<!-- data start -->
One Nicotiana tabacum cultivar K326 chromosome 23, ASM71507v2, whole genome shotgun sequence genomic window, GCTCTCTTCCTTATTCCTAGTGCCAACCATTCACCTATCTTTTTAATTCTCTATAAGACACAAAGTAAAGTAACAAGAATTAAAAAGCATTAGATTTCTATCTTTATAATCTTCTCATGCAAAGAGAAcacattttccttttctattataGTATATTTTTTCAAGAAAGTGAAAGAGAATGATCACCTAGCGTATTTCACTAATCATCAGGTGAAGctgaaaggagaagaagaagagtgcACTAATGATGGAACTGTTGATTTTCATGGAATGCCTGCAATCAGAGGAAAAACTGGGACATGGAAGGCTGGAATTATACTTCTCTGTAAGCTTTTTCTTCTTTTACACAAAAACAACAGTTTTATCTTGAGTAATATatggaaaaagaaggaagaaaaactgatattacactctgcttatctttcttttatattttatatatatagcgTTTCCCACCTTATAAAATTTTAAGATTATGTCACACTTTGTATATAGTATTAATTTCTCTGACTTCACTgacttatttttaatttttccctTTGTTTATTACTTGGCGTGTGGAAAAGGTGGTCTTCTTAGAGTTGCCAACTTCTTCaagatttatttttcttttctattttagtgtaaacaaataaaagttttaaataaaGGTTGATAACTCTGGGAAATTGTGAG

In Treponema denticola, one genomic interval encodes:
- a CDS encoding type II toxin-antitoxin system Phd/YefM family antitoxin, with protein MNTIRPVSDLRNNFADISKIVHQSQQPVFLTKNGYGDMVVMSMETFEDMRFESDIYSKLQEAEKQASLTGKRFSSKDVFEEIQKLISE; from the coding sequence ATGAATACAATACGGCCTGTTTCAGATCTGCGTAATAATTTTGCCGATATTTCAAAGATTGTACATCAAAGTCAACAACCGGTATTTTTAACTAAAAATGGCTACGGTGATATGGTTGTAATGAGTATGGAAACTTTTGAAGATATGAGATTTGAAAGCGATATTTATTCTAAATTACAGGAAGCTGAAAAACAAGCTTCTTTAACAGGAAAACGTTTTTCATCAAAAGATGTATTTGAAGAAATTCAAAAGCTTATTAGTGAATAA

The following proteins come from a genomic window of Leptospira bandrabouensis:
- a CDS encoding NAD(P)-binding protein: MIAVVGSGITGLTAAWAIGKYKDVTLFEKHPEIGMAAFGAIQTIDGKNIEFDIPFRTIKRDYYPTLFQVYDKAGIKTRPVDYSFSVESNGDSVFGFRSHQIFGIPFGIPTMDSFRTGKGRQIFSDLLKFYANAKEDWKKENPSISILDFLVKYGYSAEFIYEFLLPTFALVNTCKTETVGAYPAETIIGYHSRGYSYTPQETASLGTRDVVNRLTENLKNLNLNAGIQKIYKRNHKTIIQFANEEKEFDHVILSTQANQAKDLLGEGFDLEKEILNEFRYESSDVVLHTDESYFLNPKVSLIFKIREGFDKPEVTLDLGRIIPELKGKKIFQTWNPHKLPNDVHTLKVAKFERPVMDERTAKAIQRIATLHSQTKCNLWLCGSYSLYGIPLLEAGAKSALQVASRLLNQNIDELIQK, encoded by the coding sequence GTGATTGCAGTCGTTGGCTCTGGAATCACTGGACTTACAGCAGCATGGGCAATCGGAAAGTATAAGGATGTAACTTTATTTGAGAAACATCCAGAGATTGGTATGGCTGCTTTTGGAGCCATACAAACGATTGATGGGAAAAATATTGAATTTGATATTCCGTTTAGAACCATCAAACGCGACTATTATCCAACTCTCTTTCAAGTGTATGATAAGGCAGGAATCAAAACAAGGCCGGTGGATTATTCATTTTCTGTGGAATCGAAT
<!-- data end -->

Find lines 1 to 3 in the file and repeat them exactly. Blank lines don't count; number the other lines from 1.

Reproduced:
One Nicotiana tabacum cultivar K326 chromosome 23, ASM71507v2, whole genome shotgun sequence genomic window, GCTCTCTTCCTTATTCCTAGTGCCAACCATTCACCTATCTTTTTAATTCTCTATAAGACACAAAGTAAAGTAACAAGAATTAAAAAGCATTAGATTTCTATCTTTATAATCTTCTCATGCAAAGAGAAcacattttccttttctattataGTATATTTTTTCAAGAAAGTGAAAGAGAATGATCACCTAGCGTATTTCACTAATCATCAGGTGAAGctgaaaggagaagaagaagagtgcACTAATGATGGAACTGTTGATTTTCATGGAATGCCTGCAATCAGAGGAAAAACTGGGACATGGAAGGCTGGAATTATACTTCTCTGTAAGCTTTTTCTTCTTTTACACAAAAACAACAGTTTTATCTTGAGTAATATatggaaaaagaaggaagaaaaactgatattacactctgcttatctttcttttatattttatatatatagcgTTTCCCACCTTATAAAATTTTAAGATTATGTCACACTTTGTATATAGTATTAATTTCTCTGACTTCACTgacttatttttaatttttccctTTGTTTATTACTTGGCGTGTGGAAAAGGTGGTCTTCTTAGAGTTGCCAACTTCTTCaagatttatttttcttttctattttagtgtaaacaaataaaagttttaaataaaGGTTGATAACTCTGGGAAATTGTGAG

In Treponema denticola, one genomic interval encodes:
- a CDS encoding type II toxin-antitoxin system Phd/YefM family antitoxin, with protein MNTIRPVSDLRNNFADISKIVHQSQQPVFLTKNGYGDMVVMSMETFEDMRFESDIYSKLQEAEKQASLTGKRFSSKDVFEEIQKLISE; from the coding sequence ATGAATACAATACGGCCTGTTTCAGATCTGCGTAATAATTTTGCCGATATTTCAAAGATTGTACATCAAAGTCAACAACCGGTATTTTTAACTAAAAATGGCTACGGTGATATGGTTGTAATGAGTATGGAAACTTTTGAAGATATGAGATTTGAAAGCGATATTTATTCTAAATTACAGGAAGCTGAAAAACAAGCTTCTTTAACAGGAAAACGTTTTTCATCAAAAGATGTATTTGAAGAAATTCAAAAGCTTATTAGTGAATAA